Fintech is changing our financial lives, thanks to services like mobile banking apps and investment robo-advice.
But the technology has quickly been spreading beyond financial institutions as it finds other problems to solve. And lots of businesses have been jumping in. “Every company will be a fintech company,” is how Angela Strange of Andreessen Horowitz put it — a full year ago.
According to Deloitte, the pandemic has only accelerated the trend, pushing companies to innovate at a previously unimaginable pace. The World Economic Forum found that in 2020, fintech firms experienced year-over-year growth of 13% in the sheer number of transactions — one of the few industries to expand in a year when many businesses slowed to a crawl.
With the groundwork laid, where will we be a year from now? Here are three developments to watch for:
1. Increased focus on cybersecurity and fraud prevention
“Automating fraud management is the game changer for 2021,” Oliver Tearle, head of research at The AI Corporation, wrote in an article for PaySource last year. The traditional approach to this problem is far too manual to be effective anymore, he says, and requires almost 24/7 monitoring. But thanks to technologies like AI (artificial intelligence) and ML (machine learning), new tools can more easily recognize and flag anomalies.
These tools are helping accounting departments in companies of all sizes catch fraud before it happens. And there’s a lot to catch: According to a survey from the Association of Certified Fraud Examiners, organizations’ losses from fraud typically amount to 5% of their revenue every year. Yet it’s still hard to detect, with 43% of frauds discovered only through tip-offs, often from employees.
Think of fraud-prevention automation as offering a double ROI: It reduces losses and frees up accounting resources.
2. Tackling payroll and employee reimbursement
“Payroll is the new battleground in 2021,” wrote Ron Shevlin, managing director of fintech research at Cornerstone Advisors. And the battle could become intense as more companies wake up to the benefits of using fintech solutions to streamline payroll and employee reimbursement.
For example, when an employee travels for work, it takes an average of 20 minutes to fill out an expense report — at the cost of $58, according to the Global Business Travel Association. Plus, 20% of reports have errors, which requires another 18 minutes and $52 to fix. Of course, employees working from home have expenses, too — like purchasing office furniture and software. And over an entire company, that adds up quickly.
But with full automation, that $52 fee drops to less than $7, according to one report. Plus, there’s real-time visibility for finance departments, faster employee reimbursements, and real-time policy controls (so out-of-policy spend never happens in the first place). It’s why a large majority of executives surveyed by Forrester said that modernizing travel and expense management is “critical” to operational efficiency and employee satisfaction.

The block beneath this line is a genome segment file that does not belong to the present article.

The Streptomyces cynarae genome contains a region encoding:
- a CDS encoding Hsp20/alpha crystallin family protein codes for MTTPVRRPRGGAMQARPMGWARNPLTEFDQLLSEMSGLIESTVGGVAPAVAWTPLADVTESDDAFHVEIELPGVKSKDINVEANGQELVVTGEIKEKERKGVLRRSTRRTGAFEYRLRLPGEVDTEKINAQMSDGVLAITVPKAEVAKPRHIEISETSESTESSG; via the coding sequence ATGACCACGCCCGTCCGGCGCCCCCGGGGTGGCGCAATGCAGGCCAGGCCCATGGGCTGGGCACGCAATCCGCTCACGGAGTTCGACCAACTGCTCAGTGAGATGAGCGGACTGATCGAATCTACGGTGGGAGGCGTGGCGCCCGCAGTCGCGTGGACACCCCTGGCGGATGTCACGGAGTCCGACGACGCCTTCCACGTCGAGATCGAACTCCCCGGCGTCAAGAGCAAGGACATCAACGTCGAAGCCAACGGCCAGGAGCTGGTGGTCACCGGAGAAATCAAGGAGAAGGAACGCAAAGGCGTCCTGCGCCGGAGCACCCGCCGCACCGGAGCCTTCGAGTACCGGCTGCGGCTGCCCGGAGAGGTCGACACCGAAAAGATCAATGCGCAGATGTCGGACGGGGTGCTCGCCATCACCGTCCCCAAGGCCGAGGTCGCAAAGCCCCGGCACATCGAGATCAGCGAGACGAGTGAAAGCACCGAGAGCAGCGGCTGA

Stay tuned as more companies join the battlefield.
3. Streamlining processes with smarter AI
This will be a big year for intelligent virtual assistants, according to research from Intercom. Business support teams struggled in 2020 to keep up with customer demands and will be leaning more on artificial intelligence in 2021.
That growth will only increase in the years beyond. The market for intelligent virtual assistants is projected to skyrocket from $17 billion in 2021 to $102 billion by 2026. And as AI evolves and businesses find more uses for this technology, it will get smarter — even perhaps to the point of matching human behavior.
As it grows, so will its benefits, like cutting costs, streamlining services, and improving customer experience. And the ROI is high — typically 40 — 100% within three to eight months, according to one report.
Preparing your company
There are a few steps you can take to help your company prepare. Start by updating your business model to incorporate more technology solutions, and assess the ramifications of implementing them. Then look for technology tools that fit your culture and thoroughly train your teams in learning how to use them.
But above all, embrace change and be open to the art of the possible. Fintech is changing how business is done — fast. Don’t get left behind.